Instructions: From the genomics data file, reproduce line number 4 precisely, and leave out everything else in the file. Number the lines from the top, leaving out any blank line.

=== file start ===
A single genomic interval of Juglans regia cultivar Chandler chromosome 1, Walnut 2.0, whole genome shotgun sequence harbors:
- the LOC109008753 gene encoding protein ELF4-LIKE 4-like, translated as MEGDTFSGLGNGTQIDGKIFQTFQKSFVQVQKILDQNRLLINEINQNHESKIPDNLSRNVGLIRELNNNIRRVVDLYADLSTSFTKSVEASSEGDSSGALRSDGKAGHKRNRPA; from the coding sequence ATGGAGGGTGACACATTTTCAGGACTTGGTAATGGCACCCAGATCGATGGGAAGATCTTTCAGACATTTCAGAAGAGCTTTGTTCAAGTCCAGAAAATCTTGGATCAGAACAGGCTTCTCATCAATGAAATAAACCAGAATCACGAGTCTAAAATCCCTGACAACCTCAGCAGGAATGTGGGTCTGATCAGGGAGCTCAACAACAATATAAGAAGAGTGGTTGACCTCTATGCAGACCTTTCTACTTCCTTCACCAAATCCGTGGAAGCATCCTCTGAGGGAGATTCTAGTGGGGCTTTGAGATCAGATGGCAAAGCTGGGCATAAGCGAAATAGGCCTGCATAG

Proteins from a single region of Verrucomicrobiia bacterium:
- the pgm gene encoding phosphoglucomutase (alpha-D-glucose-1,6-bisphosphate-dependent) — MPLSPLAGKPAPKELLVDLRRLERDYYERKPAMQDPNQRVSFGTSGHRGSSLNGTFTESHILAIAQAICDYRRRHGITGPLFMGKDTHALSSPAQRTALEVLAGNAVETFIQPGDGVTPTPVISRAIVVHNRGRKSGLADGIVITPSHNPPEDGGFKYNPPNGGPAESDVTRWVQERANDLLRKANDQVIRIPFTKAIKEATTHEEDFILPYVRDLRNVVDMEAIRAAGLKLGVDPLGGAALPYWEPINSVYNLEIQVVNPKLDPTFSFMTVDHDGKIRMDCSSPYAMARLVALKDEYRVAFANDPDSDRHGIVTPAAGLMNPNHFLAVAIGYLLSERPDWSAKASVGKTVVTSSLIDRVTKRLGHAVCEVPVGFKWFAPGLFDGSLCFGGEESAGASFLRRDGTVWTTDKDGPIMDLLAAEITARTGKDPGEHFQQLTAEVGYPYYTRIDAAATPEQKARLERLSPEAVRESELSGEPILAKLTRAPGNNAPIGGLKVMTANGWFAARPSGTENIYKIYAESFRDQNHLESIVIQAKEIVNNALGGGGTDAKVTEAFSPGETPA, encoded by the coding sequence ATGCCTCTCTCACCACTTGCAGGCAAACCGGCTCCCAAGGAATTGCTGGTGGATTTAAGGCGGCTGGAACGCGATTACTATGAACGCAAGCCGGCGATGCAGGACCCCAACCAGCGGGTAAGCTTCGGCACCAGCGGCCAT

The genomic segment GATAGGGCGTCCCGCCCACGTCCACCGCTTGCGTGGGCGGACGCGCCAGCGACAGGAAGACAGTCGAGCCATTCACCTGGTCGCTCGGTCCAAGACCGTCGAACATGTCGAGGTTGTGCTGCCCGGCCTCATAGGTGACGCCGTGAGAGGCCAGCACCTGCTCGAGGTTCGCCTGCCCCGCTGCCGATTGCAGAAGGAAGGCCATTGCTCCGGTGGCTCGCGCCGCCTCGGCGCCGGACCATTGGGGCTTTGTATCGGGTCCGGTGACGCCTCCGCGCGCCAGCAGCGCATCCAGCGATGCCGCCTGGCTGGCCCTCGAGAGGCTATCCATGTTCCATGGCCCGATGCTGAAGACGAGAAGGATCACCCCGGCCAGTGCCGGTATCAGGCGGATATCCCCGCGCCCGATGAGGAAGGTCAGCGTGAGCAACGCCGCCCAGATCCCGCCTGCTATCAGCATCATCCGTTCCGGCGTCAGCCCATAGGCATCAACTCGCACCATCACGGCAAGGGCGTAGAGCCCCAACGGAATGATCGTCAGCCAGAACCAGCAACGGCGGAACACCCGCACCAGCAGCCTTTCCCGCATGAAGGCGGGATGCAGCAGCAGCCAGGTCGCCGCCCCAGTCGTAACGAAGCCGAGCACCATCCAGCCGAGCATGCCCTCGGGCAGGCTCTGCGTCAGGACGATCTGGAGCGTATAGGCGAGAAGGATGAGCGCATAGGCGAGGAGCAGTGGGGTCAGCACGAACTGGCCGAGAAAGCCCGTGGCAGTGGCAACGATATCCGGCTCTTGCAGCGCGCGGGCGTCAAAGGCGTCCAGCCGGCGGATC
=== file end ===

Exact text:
- the pgm gene encoding phosphoglucomutase (alpha-D-glucose-1,6-bisphosphate-dependent) — MPLSPLAGKPAPKELLVDLRRLERDYYERKPAMQDPNQRVSFGTSGHRGSSLNGTFTESHILAIAQAICDYRRRHGITGPLFMGKDTHALSSPAQRTALEVLAGNAVETFIQPGDGVTPTPVISRAIVVHNRGRKSGLADGIVITPSHNPPEDGGFKYNPPNGGPAESDVTRWVQERANDLLRKANDQVIRIPFTKAIKEATTHEEDFILPYVRDLRNVVDMEAIRAAGLKLGVDPLGGAALPYWEPINSVYNLEIQVVNPKLDPTFSFMTVDHDGKIRMDCSSPYAMARLVALKDEYRVAFANDPDSDRHGIVTPAAGLMNPNHFLAVAIGYLLSERPDWSAKASVGKTVVTSSLIDRVTKRLGHAVCEVPVGFKWFAPGLFDGSLCFGGEESAGASFLRRDGTVWTTDKDGPIMDLLAAEITARTGKDPGEHFQQLTAEVGYPYYTRIDAAATPEQKARLERLSPEAVRESELSGEPILAKLTRAPGNNAPIGGLKVMTANGWFAARPSGTENIYKIYAESFRDQNHLESIVIQAKEIVNNALGGGGTDAKVTEAFSPGETPA, encoded by the coding sequence ATGCCTCTCTCACCACTTGCAGGCAAACCGGCTCCCAAGGAATTGCTGGTGGATTTAAGGCGGCTGGAACGCGATTACTATGAACGCAAGCCGGCGATGCAGGACCCCAACCAGCGGGTAAGCTTCGGCACCAGCGGCCAT